Abu Dhabi, UAESaturday 18 January 2020

Ottawa says Iran claim few crash victims were Canadian is 'nonsense'

A person who posted a video online last week showing a missile striking the plane has also been taken into custody by the elite Revolutionary Guards

Canada's Foreign Minister Francois-Philippe Champagne and Britain's Foreign Secretary Dominic Raab speak during a news conference in Montreal. Reuters
Canada's Foreign Minister Francois-Philippe Champagne and Britain's Foreign Secretary Dominic Raab speak during a news conference in Montreal. Reuters

Canada on Tuesday dismissed as "nonsense" Tehran's insistence that only a few Canadians died last week when Iran shot down an airliner and demanded full accountability for what it called a horrible crime.

The remarks by Foreign Minister Francois-Philippe Champagne were some of the toughest from a Canadian official since the disaster in which 176 people died, 57 of them Canadian.

Iran, which does not recognise the concept of dual nationality, said last week that only a handful of victims were Canadian, according to officials in Ottawa.

"What I would say is it's nonsense ... we will not accept that position," Mr Champagne told the Canadian Broadcasting Corporation, saying he had raised the matter with Iranian Foreign Minister Mohammad Javad Zarif earlier in the day.

"We have already pushed back and been very, very clear to the Iranian regime that this is not going to hold. I think the world is watching and under the circumstances, I would expect, and I demand, that Iran would obviously respect what Canada wants when it comes to its own citizens."

Iran’s refusal to recognise dual nationality has caused numerous diplomatic crisis when people with second passports are detained in Tehran.

The UK government has demanded the release of Nazanin Zaghari-Ratcliffe, a British-Iranian detained on accusations of plotting to topple the government and sentenced to five years in prison. The British government rejects the charges, as do her family and lawyers.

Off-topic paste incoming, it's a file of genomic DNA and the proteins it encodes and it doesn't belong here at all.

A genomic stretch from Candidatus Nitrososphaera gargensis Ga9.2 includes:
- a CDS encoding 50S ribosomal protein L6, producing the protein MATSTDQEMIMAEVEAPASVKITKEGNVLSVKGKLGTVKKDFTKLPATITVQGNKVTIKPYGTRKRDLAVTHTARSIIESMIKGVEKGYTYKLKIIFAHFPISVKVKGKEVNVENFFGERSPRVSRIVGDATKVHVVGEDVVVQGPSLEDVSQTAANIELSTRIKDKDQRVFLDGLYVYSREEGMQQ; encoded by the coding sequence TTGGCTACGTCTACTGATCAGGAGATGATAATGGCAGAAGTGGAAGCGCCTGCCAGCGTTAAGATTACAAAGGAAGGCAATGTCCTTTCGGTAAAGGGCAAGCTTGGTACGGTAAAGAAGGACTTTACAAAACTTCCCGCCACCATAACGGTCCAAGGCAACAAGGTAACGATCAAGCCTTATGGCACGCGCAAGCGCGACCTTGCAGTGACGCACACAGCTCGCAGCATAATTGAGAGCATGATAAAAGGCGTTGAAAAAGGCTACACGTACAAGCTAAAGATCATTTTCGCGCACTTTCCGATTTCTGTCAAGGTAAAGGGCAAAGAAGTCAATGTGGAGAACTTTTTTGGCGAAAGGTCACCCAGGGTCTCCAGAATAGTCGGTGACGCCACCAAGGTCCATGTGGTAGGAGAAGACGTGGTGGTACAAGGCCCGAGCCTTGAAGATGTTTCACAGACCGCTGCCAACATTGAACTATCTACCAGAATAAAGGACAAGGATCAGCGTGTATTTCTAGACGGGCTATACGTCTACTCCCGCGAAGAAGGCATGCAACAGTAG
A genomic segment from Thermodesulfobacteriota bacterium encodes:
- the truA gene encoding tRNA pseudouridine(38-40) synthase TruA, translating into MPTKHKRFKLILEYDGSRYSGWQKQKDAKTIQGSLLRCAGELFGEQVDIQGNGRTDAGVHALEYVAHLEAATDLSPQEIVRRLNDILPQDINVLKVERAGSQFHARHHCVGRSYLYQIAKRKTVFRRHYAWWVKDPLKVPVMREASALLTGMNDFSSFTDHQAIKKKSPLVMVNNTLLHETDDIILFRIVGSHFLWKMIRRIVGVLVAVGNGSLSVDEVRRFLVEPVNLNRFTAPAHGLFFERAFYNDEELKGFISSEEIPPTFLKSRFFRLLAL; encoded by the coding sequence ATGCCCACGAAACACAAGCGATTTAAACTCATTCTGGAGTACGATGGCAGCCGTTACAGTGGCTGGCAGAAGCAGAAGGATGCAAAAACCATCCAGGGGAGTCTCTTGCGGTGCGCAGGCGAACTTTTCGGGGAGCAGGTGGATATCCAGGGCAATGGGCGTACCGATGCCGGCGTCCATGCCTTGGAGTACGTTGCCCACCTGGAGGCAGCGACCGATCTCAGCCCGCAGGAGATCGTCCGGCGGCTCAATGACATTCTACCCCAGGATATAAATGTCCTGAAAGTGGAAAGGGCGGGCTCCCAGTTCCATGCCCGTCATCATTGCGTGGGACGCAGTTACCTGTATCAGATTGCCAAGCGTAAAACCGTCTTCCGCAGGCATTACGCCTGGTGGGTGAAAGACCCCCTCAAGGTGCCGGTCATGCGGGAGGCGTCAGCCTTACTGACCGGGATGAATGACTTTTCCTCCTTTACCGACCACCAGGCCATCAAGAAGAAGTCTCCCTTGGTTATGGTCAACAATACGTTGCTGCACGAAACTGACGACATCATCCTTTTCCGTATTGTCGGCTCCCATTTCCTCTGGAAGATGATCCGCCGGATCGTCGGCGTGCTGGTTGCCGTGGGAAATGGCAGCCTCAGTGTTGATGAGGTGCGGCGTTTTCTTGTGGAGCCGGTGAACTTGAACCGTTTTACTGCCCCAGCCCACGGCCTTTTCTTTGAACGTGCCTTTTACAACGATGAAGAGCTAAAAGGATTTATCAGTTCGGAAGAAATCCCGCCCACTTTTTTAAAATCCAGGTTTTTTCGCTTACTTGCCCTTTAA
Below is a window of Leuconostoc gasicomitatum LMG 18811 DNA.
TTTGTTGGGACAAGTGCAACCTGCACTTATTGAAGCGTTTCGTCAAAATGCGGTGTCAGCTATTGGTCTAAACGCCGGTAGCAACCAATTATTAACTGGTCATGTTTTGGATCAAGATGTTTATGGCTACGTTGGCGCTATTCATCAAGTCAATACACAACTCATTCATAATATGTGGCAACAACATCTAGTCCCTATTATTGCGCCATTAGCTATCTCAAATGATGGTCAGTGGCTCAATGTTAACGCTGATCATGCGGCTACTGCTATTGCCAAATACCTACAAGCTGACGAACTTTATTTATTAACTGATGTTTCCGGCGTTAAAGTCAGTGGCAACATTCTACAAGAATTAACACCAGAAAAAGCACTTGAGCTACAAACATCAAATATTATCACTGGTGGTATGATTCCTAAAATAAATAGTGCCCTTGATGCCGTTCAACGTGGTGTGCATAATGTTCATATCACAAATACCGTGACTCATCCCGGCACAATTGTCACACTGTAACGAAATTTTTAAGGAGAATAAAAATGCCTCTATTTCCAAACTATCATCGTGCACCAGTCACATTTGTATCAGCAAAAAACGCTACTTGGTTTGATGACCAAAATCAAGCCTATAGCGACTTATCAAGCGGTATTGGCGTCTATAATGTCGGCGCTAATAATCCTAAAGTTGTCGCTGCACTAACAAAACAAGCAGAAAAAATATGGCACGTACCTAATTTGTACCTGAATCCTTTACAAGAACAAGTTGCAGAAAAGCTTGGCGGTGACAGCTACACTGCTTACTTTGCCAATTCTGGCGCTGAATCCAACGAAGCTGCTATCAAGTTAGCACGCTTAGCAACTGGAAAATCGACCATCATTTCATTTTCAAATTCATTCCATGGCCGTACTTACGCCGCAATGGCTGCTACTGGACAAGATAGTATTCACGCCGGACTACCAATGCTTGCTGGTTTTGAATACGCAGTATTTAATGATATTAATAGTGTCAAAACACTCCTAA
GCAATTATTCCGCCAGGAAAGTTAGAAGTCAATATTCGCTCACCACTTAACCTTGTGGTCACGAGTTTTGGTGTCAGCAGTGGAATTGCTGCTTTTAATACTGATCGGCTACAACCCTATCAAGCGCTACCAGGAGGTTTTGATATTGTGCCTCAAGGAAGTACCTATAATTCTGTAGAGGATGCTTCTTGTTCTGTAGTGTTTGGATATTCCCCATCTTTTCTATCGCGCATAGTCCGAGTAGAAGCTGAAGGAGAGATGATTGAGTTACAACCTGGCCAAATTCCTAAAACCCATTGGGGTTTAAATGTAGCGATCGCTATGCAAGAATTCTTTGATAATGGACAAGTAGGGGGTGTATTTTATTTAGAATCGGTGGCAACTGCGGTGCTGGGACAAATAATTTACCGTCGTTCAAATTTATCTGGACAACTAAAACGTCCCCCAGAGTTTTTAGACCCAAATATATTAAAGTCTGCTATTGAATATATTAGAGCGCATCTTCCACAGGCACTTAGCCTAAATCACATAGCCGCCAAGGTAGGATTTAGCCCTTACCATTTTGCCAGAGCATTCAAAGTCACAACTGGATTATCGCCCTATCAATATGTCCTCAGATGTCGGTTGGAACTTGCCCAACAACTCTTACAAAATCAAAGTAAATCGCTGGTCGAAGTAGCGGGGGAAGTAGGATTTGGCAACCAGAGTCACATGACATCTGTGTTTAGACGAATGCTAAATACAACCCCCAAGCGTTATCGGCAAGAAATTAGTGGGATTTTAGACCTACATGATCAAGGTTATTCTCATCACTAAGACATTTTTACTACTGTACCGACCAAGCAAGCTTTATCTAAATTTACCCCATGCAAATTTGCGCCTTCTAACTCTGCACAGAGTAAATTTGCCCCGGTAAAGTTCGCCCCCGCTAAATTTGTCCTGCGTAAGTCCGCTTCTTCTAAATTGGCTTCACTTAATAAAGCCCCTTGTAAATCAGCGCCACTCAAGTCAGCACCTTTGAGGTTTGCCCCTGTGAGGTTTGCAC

However, Iran rejects questions being raised from the detainees’ government as it doesn’t see their involvement in the case as legitimate. Some dual nations have been denied consular access as a result.

It is unclear what Iran’s rejection of the dual-Canadian nationals’ passports will entail but it could raise issues with repatriation of remains to Ottawa and compensation being discussed for the families of the victims.

Prime Minister Justin Trudeau said on Saturday that Iran's admission it shot down the plane was an important step. Iran has granted visas for a Canadian team of investigators and consular officials.

Iran said on Tuesday it had arrested people accused of a role in shooting down the Ukrainian airliner and promised a thorough investigation.

"We are going to pursue full justice and we are going to make sure first we understand ... who committed this horrible crime and that these people are prosecuted in accordance with the highest standards of the law," said Mr Champagne, who did not give details.

Mr Champagne will preside over a meeting of his counterparts from Ukraine, Britain, Afghanistan and Sweden in London on Thursday to discuss their response. Canada has not had diplomatic relations with Iran since 2012.

Iran said on Tuesday it had arrested people accused of a role in shooting down a Ukrainian airliner and had also detained 30 people involved in protests that have swept the nation for four days since the military belatedly admitted its error.

However, a person who posted a video online last week showing a missile striking the plane has also been taken into custody by the elite Revolutionary Guards, the semi-official Fars news agency reported.

President Hassan Rouhani promised a thorough investigation into the "unforgivable error" in an address on Tuesday.

New security camera footage shows two missiles, fired 30 seconds apart, hitting the plane after take-off, the New York Times reported on Tuesday.

Updated: January 15, 2020 04:34 PM

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